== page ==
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Many people had to emigrate during the Nazi period
  leave a country of residence to move to another country
 Mark word for later review on this computer
emigrate emigration emigrated emigrant emigrants emigrating emigrates
Strongly Associated with:   migrate, migrant, immigrate
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  • Many people had to emigrate during the Nazi period
  • We have reminded them of the circumstances of our emigration and settlement here.
    Thomas Jefferson et al.  --  The Declaration of Independence
  • I told him,—of emigration, and the means of it,—of steamboats, and railroads, and...
    Edward E. Hale  --  The Man Without a Country
  • Henri emigrated to Illea last year when he was seventeen.
    Kiera Cass  --  The Heir

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  • It may have been that they were weak people, ill suited for the rigors of emigration, its humiliations and compromises, its competing demands of self-discipline and adventurousness.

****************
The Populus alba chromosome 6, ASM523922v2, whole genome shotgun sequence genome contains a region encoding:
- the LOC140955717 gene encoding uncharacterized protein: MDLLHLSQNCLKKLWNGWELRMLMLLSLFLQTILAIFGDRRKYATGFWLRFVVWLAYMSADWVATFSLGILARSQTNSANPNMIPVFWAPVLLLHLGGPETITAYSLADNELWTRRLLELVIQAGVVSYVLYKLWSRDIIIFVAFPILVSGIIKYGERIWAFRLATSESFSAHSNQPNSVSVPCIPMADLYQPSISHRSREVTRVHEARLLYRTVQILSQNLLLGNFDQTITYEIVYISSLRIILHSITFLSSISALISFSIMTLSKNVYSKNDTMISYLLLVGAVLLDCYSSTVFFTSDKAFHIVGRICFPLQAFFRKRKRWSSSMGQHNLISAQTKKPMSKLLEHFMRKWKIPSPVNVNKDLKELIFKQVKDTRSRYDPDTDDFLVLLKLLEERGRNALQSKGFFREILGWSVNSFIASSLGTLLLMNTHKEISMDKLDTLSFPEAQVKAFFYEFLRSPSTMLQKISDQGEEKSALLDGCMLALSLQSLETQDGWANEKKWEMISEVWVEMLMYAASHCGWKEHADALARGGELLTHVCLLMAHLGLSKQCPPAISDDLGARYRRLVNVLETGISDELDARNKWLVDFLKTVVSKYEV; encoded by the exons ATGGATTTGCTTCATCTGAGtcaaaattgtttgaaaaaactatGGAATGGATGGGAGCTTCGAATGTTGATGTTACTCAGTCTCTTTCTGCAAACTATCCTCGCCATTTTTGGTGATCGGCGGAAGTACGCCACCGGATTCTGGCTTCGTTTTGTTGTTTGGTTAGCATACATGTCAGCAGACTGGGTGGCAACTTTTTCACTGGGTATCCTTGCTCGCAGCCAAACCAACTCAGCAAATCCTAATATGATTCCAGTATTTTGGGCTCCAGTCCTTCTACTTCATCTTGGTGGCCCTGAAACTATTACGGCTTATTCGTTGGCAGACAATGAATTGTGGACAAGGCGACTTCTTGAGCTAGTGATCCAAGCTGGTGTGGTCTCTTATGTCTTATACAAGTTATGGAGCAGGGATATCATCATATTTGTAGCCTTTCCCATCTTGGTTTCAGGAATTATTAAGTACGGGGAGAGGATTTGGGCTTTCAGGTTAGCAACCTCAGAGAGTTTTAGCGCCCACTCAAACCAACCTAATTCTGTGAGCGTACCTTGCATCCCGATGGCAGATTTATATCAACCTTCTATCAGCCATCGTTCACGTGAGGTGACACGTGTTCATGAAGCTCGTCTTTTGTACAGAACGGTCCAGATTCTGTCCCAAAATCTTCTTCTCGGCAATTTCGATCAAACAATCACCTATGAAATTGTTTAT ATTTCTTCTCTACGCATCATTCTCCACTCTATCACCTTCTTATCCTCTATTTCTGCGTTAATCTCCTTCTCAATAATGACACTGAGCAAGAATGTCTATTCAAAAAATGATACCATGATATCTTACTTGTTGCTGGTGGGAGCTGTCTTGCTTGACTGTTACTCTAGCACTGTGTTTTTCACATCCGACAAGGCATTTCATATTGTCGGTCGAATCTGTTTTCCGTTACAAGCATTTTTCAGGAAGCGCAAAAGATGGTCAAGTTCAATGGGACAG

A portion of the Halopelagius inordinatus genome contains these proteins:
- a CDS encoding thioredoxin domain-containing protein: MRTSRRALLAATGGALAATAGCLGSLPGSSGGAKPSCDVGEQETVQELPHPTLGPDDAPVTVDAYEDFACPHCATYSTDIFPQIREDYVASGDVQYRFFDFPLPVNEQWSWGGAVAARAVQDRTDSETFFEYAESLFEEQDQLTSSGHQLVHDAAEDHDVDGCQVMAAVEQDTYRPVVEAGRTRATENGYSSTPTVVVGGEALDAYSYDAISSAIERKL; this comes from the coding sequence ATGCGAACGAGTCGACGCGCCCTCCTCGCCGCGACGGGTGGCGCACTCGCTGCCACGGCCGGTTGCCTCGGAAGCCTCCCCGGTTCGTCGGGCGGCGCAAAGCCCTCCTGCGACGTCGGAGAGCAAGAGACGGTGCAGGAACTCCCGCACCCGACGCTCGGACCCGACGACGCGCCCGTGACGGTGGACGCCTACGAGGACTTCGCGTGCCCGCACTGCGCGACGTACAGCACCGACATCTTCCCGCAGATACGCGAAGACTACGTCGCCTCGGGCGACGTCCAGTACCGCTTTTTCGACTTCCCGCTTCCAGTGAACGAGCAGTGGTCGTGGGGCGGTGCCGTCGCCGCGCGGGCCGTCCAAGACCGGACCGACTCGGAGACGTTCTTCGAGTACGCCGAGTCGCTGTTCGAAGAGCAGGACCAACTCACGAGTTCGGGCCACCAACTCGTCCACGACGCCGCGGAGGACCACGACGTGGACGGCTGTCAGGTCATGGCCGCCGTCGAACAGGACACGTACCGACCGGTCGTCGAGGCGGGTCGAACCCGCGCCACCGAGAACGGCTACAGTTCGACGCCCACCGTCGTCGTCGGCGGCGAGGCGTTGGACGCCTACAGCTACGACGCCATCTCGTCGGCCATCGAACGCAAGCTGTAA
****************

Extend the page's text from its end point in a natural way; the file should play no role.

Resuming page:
Christina Baker Kline  --  Orphan Train
  • It is to be carried out by a nonviolent invasion and cultural transformation of that huge slice of America into a Mexamerican border-land, where the dominant culture is Hispanic and Anglos will feel alienated and begin to emigrate.
    Joshua Davis  --  Spare Parts
  • Since Aunt Ruth, the midwife, was forced to retire, the black women had to emigrate to the city to deliver their infants.
    Pat Conroy  --  The Water is Wide
  • Knowing what I now knew about Jamie’s seasickness, I understood his reluctance to consider emigration to America—three months of nausea was a daunting prospect to anyone.
    Diana Gabaldon  --  Outlander
  • ") Grisha had been born in Sevastopol, which he claimed to remember ("black water, salt") though his parents had emigrated when he was two.
    Donna Tartt  --  The Goldfinch
  • My mother, Clara, born in Poland, emigrated to Argentina as a young child.
    Sonia Nazario  --  Enrique’s Journey